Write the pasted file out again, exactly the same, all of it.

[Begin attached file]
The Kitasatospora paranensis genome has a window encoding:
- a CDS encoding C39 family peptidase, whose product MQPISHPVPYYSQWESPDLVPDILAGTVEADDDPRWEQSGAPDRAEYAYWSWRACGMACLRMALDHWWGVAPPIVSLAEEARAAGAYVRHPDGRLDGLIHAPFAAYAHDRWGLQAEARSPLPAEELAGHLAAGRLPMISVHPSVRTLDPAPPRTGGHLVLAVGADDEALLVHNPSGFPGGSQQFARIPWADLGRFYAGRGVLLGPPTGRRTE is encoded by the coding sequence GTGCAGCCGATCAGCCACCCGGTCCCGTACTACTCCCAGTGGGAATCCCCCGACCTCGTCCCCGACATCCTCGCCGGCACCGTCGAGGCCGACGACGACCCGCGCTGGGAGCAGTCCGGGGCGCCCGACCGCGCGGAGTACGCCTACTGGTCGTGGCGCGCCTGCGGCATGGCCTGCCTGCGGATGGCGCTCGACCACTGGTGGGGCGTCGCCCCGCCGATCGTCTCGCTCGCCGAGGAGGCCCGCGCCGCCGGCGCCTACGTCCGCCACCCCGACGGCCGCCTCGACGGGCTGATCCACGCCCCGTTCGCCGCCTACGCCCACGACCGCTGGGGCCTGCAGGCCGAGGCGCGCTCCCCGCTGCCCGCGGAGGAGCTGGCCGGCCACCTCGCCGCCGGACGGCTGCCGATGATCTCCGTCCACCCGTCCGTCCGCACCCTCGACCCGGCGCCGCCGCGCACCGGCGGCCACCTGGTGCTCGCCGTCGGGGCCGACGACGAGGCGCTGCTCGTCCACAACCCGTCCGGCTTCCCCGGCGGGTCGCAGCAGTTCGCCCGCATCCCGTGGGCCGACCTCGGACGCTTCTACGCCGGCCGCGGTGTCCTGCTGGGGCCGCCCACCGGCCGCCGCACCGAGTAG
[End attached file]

The Kitasatospora paranensis genome has a window encoding:
- a CDS encoding C39 family peptidase, whose product MQPISHPVPYYSQWESPDLVPDILAGTVEADDDPRWEQSGAPDRAEYAYWSWRACGMACLRMALDHWWGVAPPIVSLAEEARAAGAYVRHPDGRLDGLIHAPFAAYAHDRWGLQAEARSPLPAEELAGHLAAGRLPMISVHPSVRTLDPAPPRTGGHLVLAVGADDEALLVHNPSGFPGGSQQFARIPWADLGRFYAGRGVLLGPPTGRRTE is encoded by the coding sequence GTGCAGCCGATCAGCCACCCGGTCCCGTACTACTCCCAGTGGGAATCCCCCGACCTCGTCCCCGACATCCTCGCCGGCACCGTCGAGGCCGACGACGACCCGCGCTGGGAGCAGTCCGGGGCGCCCGACCGCGCGGAGTACGCCTACTGGTCGTGGCGCGCCTGCGGCATGGCCTGCCTGCGGATGGCGCTCGACCACTGGTGGGGCGTCGCCCCGCCGATCGTCTCGCTCGCCGAGGAGGCCCGCGCCGCCGGCGCCTACGTCCGCCACCCCGACGGCCGCCTCGACGGGCTGATCCACGCCCCGTTCGCCGCCTACGCCCACGACCGCTGGGGCCTGCAGGCCGAGGCGCGCTCCCCGCTGCCCGCGGAGGAGCTGGCCGGCCACCTCGCCGCCGGACGGCTGCCGATGATCTCCGTCCACCCGTCCGTCCGCACCCTCGACCCGGCGCCGCCGCGCACCGGCGGCCACCTGGTGCTCGCCGTCGGGGCCGACGACGAGGCGCTGCTCGTCCACAACCCGTCCGGCTTCCCCGGCGGGTCGCAGCAGTTCGCCCGCATCCCGTGGGCCGACCTCGGACGCTTCTACGCCGGCCGCGGTGTCCTGCTGGGGCCGCCCACCGGCCGCCGCACCGAGTAG